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How did prisoners experience WWII transit and detention camp Westerbork? How did they report on these experiences in letters, diaries and eyewitness accounts? How did they look back on their time in the camp after the war had ended? As a part of her doctoral research, Eva Moraal studied the personal experiences and memories of prisoners held in the Westerbork transit and detention camp.

Westerbork-Flickr-CreativeCommons-Henk-Jan van der Klis


Moraal compared fifty collections of letters, eight diaries and eleven eyewitness accounts written during internment at Westerbork with 122 memoires published after the war. This is the first comprehensive study of this scale to analyse the letters, diaries and memoirs of prisoners held at the Westerbork transit and detention camp. Moraal's doctoral thesis presents a diverse range of experiences, personal accounts and memories, forcing us to re-evaluate the somewhat narrow views on Westerbork that gradually took hold in our collective memory since the war.

Moraal: ‘In the process of the post-war public debate, Westerbork has been increasingly canonised into a select number of iconic, dominant images, such as the prisoner transports, the revue and the sense of living from Tuesday to Tuesday (the day on which the transport train usually departed), with only a few main characters such as commander Albert Konrad Gemmeker and well-known diarists such as Etty Hillesum and Philip Mechanicus. However, this rather narrow image of Westerbork fails to do justice to the broad spectrum of experiences.

Prisoners lived in constant fear and uncertainty about their future. Although certain aspects of the camp environment offered some semblance of normality, the system under which they lived also perverted every traditional behaviour pattern and moral order. The prisoners may have had some sense of what awaited them, but letters and diaries tend to reflect a sense of hope about the future. Most memoirs present the definitive realisation that things had ended terribly as a crucial turning point;  subsequent memories of the camp often directly contradict the prisoners’ written wartime accounts.’

Child survivors look back

The doctoral candidate analysed former prisoners' experiences and memories of Westerbork from four different perspectives: the differences and similarities between the experiences of men and women, the wartime experiences of children and subsequent memories of child survivors, victims’ written accounts of perpetrators and bystanders, and the way in which German and Dutch Jews wrote about one another and their time in the camp.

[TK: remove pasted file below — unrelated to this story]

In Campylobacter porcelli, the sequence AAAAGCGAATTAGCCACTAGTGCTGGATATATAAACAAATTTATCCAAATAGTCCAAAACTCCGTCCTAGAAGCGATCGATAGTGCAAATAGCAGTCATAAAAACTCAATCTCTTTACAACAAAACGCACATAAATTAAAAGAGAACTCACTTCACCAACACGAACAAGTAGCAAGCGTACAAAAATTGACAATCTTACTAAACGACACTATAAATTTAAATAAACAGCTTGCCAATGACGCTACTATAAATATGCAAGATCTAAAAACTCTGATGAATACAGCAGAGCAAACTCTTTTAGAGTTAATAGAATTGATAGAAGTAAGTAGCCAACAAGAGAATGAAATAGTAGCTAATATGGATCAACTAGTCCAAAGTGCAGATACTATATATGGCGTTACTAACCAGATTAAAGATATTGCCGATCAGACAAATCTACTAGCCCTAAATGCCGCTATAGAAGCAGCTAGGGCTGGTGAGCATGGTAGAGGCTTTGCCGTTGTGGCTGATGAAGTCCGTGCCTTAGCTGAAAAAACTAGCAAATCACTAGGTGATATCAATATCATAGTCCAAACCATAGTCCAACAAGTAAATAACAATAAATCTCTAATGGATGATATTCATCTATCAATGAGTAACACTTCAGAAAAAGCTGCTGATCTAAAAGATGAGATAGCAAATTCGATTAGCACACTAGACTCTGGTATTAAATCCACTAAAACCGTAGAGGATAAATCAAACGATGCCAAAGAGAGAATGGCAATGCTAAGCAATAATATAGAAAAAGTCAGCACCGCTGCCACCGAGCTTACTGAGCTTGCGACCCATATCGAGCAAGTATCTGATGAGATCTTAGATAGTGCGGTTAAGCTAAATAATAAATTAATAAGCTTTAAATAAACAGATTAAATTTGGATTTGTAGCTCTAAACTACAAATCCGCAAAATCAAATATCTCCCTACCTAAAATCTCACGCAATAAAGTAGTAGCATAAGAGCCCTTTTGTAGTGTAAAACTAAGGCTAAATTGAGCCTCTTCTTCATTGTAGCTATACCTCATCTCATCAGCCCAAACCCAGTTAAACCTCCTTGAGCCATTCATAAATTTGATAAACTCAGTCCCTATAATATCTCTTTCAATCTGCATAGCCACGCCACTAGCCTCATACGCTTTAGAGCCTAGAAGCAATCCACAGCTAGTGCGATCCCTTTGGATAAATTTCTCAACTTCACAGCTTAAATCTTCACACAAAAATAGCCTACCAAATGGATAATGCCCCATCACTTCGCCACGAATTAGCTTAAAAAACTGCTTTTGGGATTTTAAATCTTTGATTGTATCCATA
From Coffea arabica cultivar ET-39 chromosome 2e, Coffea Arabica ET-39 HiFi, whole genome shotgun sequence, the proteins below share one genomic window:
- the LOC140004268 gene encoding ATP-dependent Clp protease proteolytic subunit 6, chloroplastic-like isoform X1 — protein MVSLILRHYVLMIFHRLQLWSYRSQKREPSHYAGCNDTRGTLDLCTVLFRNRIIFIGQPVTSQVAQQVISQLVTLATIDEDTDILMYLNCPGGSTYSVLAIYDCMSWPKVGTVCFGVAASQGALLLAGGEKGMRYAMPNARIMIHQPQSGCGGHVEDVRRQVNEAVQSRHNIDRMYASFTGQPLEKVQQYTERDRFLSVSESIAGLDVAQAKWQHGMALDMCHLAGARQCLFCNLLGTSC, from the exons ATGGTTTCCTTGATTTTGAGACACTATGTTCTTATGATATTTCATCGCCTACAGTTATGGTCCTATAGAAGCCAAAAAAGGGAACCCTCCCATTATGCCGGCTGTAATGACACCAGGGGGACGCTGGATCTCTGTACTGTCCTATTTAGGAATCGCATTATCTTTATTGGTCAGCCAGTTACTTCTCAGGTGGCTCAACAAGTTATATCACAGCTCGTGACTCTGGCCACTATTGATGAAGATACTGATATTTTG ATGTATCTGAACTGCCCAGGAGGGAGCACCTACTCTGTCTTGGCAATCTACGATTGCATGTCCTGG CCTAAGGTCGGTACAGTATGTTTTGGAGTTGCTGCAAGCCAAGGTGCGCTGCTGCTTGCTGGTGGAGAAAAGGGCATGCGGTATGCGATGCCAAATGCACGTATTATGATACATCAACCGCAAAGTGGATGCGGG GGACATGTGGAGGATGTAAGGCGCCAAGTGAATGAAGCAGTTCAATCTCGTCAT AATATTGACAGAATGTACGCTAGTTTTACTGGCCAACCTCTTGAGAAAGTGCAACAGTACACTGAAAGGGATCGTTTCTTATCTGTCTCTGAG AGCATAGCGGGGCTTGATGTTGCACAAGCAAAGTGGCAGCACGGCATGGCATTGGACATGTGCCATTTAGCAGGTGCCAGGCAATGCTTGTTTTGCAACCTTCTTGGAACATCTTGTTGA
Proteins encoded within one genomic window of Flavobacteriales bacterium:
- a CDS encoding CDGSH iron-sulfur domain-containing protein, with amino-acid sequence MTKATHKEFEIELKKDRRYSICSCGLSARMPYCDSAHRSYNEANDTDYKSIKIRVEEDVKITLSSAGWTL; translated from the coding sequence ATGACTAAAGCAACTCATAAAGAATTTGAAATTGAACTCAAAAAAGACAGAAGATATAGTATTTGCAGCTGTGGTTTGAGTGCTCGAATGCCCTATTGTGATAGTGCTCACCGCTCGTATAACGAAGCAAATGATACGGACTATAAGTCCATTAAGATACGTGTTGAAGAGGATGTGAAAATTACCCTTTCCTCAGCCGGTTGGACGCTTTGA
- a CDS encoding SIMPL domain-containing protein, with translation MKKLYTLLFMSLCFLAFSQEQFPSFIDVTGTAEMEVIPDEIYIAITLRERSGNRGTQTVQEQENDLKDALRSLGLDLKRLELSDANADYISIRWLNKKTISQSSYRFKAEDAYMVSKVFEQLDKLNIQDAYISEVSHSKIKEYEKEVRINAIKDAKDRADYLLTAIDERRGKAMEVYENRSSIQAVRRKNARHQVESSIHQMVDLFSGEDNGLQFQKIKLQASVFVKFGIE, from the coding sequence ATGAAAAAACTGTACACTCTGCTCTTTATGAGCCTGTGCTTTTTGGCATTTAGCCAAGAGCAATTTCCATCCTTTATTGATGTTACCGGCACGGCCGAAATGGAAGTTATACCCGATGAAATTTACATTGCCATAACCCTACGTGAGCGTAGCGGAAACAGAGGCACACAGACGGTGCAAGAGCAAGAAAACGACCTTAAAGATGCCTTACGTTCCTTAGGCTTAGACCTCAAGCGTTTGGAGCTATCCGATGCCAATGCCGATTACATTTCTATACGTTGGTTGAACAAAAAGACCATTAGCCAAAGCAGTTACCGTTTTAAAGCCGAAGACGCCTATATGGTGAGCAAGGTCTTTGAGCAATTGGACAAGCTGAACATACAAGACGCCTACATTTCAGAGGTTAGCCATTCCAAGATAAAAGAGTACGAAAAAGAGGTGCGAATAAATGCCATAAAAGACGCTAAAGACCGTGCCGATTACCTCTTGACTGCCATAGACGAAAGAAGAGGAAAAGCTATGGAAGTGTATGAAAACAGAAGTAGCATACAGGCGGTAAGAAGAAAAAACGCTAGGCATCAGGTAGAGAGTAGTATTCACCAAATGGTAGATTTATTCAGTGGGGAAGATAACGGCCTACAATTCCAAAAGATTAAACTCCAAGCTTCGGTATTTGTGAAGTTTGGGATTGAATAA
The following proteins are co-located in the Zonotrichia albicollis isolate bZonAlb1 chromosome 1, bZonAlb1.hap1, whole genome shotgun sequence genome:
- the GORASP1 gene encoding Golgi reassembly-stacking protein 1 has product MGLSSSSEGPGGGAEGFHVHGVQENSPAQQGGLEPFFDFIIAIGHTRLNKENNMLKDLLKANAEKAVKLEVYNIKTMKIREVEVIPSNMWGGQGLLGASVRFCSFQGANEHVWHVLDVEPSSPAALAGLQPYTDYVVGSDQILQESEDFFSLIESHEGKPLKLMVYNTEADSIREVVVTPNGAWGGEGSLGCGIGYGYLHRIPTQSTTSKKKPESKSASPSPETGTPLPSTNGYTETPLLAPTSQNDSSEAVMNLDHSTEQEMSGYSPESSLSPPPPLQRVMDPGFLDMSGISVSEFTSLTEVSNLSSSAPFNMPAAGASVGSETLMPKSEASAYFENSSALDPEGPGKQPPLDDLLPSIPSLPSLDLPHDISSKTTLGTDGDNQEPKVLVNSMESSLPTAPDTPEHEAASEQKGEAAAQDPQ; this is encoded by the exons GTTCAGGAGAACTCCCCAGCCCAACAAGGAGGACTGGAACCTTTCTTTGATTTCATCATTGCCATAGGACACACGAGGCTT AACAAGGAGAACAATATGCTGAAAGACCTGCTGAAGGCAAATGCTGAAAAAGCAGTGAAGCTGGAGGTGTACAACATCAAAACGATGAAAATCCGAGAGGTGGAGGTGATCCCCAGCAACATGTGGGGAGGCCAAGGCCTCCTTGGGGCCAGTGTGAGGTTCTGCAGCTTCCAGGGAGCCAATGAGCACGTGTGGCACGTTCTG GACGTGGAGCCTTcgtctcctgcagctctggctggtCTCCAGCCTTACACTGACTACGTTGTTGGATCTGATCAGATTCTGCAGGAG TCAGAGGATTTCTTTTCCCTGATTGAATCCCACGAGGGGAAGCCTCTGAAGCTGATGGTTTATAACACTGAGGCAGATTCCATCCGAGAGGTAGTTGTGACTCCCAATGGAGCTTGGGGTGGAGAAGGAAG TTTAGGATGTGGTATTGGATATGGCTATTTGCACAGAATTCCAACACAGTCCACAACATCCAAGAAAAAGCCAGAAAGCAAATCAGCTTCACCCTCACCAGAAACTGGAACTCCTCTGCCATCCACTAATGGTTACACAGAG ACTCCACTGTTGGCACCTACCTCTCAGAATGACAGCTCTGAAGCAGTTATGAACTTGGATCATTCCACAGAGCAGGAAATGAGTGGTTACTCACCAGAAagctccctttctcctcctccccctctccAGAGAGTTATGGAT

‘For example, the letters and diaries of child prisoners show that in a way they had more freedom to experience their childhood in the camp than they subsequently remembered after the war. Many of these children went to school, maintained friendships and played.  However, child survivors tend to emphasise the disruption of their childhood, the differences between their experiences and those of children who did not go through the same experiences and the differences between their experiences and those of adult prisoners.  Naturally, their childhood was disrupted, and they experienced things no child should ever have to go through.  Still, children will always be children even if they are imprisoned in a camp, and tend to behave as such.  Many child survivors emphasise the sense of having been robbed of their childhood, stating that they did not get the childhood everyone deserves.  Child survivors placed additional emphasis on this aspect because no attention was devoted to their specific experiences for many years after the war,’ Moraal explains.

As a part of her doctoral research, Moraal analysed letters, diaries and memoirs from various sources, including the archives maintained by Camp Westerbork, the Jewish Historical Museum and the NIOD Institute for War, Holocaust and Genocide studies. She also interviewed various survivors of the camp.


Ms E.M. Moraal, ’Als ik morgen niet op transport ga, ga ik ’s avonds naar de revue.’ Kamp Westerbork in brieven, dagboeken en memoires (1942-2010). Supervisors: Professor  J.TH.M. Houwink ten Cate and Professor  M.J. Schwegman (UU).

Time and location

The graduation ceremony will take place on Friday, 20 September at 10:00.
Location: Agnietenkapel, Oudezijds Voorburgwal 231, Amsterdam.